<language>

A subset of Fortran.

[Sammet 1969, p. 150].

Last updated: 1999-06-09

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Basic Encoding RulesBasic FortranBasic Input/Output System

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Basic Input/Output System

<operating system>

(BIOS, ROM BIOS) The part of the system software of the IBM PC and compatibles that provides the lowest level interface to peripheral devices and controls the first stage of the bootstrap process, including installing the operating system. The BIOS is stored in ROM, or equivalent, in every PC. Its main task is to load and execute the operating system which is usually stored on the computer's hard disk, but may be loaded from CD-ROM or floppy disk at install time.

In order to provide acceptable performance (e.g. for screen display), some software vendors access the routines in the BIOS directly, rather than using the higher level operating system calls. Thus, the BIOS in the compatible computer must be 100% compatible with the IBM BIOS.

As if that wasn't bad enough, many application programs bypass even the BIOS and address the screen hardware directly just as the BIOS does. Consequently, register level compatibility is required in the compatible's display electronics, which means that it must provide the same storage locations and identification as the original IBM hardware.

Last updated: 1999-06-09

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Basic FortranBasic Input/Output SystemBasic JOVIALBasic Language for Implementation of System Software

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Basic JOVIAL

<language>

A subset of JOVIAL written ca. 1965.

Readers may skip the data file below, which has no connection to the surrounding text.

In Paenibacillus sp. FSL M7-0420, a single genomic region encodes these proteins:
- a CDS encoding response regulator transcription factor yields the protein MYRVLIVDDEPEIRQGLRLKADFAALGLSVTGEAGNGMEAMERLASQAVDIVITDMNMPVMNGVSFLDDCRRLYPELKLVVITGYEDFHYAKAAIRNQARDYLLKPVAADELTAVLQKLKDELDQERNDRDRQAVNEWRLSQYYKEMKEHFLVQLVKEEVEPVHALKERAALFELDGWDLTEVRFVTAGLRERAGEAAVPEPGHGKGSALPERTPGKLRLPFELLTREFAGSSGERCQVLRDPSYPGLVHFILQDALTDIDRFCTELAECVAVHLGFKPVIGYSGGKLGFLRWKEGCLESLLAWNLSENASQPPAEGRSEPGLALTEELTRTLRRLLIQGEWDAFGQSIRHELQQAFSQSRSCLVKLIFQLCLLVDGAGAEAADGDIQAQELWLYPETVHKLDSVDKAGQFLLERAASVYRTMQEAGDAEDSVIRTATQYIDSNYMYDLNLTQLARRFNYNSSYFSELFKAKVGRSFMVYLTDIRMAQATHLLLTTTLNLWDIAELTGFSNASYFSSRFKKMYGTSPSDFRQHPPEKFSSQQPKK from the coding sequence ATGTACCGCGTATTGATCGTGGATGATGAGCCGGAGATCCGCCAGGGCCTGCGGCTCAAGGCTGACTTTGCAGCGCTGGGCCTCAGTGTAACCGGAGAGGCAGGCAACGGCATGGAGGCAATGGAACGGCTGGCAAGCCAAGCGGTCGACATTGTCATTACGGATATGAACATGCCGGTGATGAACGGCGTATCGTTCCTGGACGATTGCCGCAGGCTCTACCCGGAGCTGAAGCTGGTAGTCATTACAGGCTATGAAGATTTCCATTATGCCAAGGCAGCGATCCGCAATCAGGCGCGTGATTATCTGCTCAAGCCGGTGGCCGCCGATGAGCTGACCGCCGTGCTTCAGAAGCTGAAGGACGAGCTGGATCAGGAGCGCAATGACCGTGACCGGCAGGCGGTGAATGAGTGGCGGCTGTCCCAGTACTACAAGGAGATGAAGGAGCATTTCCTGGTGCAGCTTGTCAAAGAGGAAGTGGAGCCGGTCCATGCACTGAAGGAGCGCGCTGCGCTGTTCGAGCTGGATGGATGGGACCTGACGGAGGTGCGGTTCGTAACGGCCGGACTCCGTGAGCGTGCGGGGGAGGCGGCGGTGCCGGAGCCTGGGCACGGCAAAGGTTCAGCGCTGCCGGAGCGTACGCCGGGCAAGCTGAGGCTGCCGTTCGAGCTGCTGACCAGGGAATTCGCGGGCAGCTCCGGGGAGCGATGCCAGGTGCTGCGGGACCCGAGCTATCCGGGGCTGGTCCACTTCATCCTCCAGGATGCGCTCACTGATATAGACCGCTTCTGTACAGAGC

[Sammet 1969, p.529].

Last updated: 1995-04-19

Nearby terms:

Basic JOVIALBasic Language for Implementation of System Software

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Basic Language for Implementation of System Software

<language>

(BLISS, or allegedly, "System Software Implementation Language, Backwards") A language designed by W.A. Wulf at CMU around 1969.

BLISS is an expression language. It is block-structured, and typeless, with exception handling facilities, coroutines, a macro system, and a highly optimising compiler. It was one of the first non-assembly languages for operating system implementation. It gained fame for its lack of a goto and also lacks implicit dereferencing: all symbols stand for addresses, not values.

Another characteristic (and possible explanation for the backward acronym) was that BLISS fairly uniformly used backward keywords for closing blocks, a famous example being ELUDOM to close a MODULE. An exception was BEGIN...END though you could use (...) instead.

DEC introduced the NOVALUE keyword in their dialects to allow statements to not return a value.

Versions: CMU BLISS-10 for the PDP-10; CMU BLISS-11, BLISS-16, DEC BLISS-16C, DEC BLISS-32, BLISS-36 for VAX/VMS, BLISS-36C.

["BLISS: A Language for Systems Programming", CACM 14(12):780-790, Dec 1971].

[Did the B stand for "Better"?]

Last updated: 1997-03-01

Nearby terms:

Basic Language for Implementation of System SoftwareBasic Multilingual Plane

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Basic Multilingual Plane

<text, standard>

(BMP) The first plane defined in Unicode/ISO 10646, designed to include all scripts in active modern use. The BMP currently includes the Latin, Greek, Cyrillic, Devangari, hiragana, katakana, and Cherokee scripts, among others, and a large body of mathematical, APL-related, and other miscellaneous characters. Most of the Han ideographs in current use are present in the BMP, but due to the large number of ideographs, many were placed in the Supplementary Ideographic Plane.

Unicode home.

Last updated: 2002-03-19